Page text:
(cd tot dl??uade the Austrian? from
taking any ha?ty action agein?t
Serbia and how in another marginal
note he termed Count von Berchtold,
the Austrian foreign minister, an
"a?e" because of hi? protest that Aus
tria h*d no deaire to claim any Serb
on the ??me communication the
Kaiser al?.< made the notation:
' . "Austria must take the Sanjak or
?els? Serbia will ?ome down to the
Adriatic. Austria must become pre
ponderant in the Balkan?, or there
will be no Vace." Hi? commendation
of the Au**'rian government for ?end
ing the ultimatum to Serbia wa* cited
ae another proof of the Herman rul
ers desire for war rather than a
peaceful ?ettlement of the affair.
(?frmiB Foreign Orflre.
Today'? chapter tells of how the
German foreign office, which through
out the war eo ?tanchly denied hav
ing l.ad sufficient knowledge of the
ultimatum to stop or modify it, a.tual
ly set the time for Its delivery, how
the Kaiser, after Serbia had barked
down, urged Austria on to insist
upon her pound of flesh.
On July 21, Count von Berchtold
waa received in audience by Emperor
Francis Joseph at Ischi and the text
of the Austrian ultimatum was con
fidentially forwarded to Berlin by
Then Wilhelmetrasse telegraphed terj
the German ambassador at Petrograd.,
asking the exact hour of President;
Polm-are'a departure from Kronstadt,!
July St. j
On July 22. In reply to von Jagow'e,
Inquiry on behalf of the chancellor ???
to whether it ys.iuXcl rxa safe-^o, leave
(Continued on 1*380 3, Column 0.)
Federal Troops Called
To Break Rail Strike
KANSAS CITY. Mo? Nov 30.?Mayor
Sowgill, and Mayor Mendenhall, rep
r?'eentin_r the Kansas Citte?, have ?eut
call? to the governor? of Missouri and
Kansas, asking immediate dlspatrh
of Federal troop? to keep open the
railroad terminals and allow traina
An outlaw strike of 1 500 switch
men, on practically all r..ads enter
ing here, Instituted late yesterday,
which threatened to stop shipment?
of much needi-d rnal ?nd faci, wa? the
rea?on for the request.
T? Proteet Rwttr men.
The troops, If sent, will be used t<>
protect ?witchmen who rmain at work
und any volunto.-rs who tna> be placed
in the yards, officials said.
In the face of warning that euch
action wa? illegal under Um law? of
their brothel hood?, the outlaw ?trlke
was besun late yesterday.
Although there were indication?
that a conservative element among the
-witchmen were inclined t., . ..n?liler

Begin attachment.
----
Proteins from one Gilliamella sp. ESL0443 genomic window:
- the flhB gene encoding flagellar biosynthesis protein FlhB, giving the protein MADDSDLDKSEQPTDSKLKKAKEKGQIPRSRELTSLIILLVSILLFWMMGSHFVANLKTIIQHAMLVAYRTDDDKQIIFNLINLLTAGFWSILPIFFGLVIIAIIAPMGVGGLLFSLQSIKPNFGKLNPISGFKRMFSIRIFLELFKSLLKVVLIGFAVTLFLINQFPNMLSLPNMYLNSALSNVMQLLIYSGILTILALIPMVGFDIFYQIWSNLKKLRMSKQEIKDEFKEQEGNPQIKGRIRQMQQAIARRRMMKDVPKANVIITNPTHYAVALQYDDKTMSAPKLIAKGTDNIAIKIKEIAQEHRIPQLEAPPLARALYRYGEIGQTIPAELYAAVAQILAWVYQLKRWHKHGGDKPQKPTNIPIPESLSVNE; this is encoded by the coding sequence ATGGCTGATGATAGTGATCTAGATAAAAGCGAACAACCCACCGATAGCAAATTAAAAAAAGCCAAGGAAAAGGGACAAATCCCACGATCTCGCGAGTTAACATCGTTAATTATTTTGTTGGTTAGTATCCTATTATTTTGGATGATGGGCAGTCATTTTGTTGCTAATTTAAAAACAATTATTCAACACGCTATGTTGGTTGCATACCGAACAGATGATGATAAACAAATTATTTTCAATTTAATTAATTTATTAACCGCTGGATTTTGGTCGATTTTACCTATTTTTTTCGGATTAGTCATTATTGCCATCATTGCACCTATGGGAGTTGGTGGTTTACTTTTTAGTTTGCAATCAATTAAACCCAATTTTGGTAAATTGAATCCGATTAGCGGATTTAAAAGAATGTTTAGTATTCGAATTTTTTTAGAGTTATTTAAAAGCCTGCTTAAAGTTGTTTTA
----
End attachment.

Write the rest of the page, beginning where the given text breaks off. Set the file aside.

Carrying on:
the coneequenceg of an uii.inthoriied
strike, all ?witchmen were reported
out by the F ?in ?a s City Sou ? turn, Chi
cago and Alton. W'abash, K.ity, Mis
souri Pacific, and the Santa I? e road?.
About 2,000 switchmen are < niployed
CLF.VKI-ANl?.. Nov. ;t0 ? W. <;. I.ee,
president of the .irfitherhoorl of Rail
way Triiinmpn, ha? wired W. M. Cor
b?'tt. (i?.v?-rnment railroad representa
tive, at Kansas City, that the pro
po?ed ?trike of trainmen in that city
I.? illegal. He also stated that no pro
tection or benefit? of tho brotherhood
will be given to m?n participating In
strikes at Kama? City or at any other
When rumors of the impending
strike were called to ?.???? attention
two days ago. he ?aid his organiza
tion would not sanction any such ac
tion at thi? time.
DIRECTOR HINES ACTS
IN RAILROAD WALKOUT
Kail Director Hin??? i? expected to
morrow to take a hand in the ?trlke
of 1,500 yardmen and trainmen who
struck at Kansas City late yesterday
in defiance of the national official? on
the unions to which they belong.
Hi.- agent? in Kansas City to-day
are Invest ?gating the strike. They
are expected to report tomorrow.
The Rail Director will serve an ul
timatum on the men giving them a
certain time in which to return to
work, it i? believed. This la the
policy Hines has adopted in tlie past
toward unauthorized strike?. Men
who failed to return lo?t their Jjtis
a? ?oon aa others could be found to
take their pial-cu.
liinea ie expected to have the ?up
port of W. O. Lee. president of the
Brotherhood ot Railway Tralnm.n,
and H. A, Carroll, gener?! ? hairmun
for the Kansas City section.
W. M. t'orbett Is representing Di
reetor Hint? at Kansas Clt>.
The strike is regarded as an e.t
tempt on the part of the Kansas City
trainmen to force a national walkout
of the trainmen's brother!, tod to en
force wage demands Bled with the
Kailroad Administration la.?t sprin**?.
SKELETON OF BOY WAS
THAT OF "BILLY" DANSEY
Coroner's Jury Finds Child Met
Death at Hands of G?
IIAMMONTOV. ?'. J.. Nov. SO.?The
coroner's Jury Investigatinic the death
of "Hilly" liansey rend? red its ver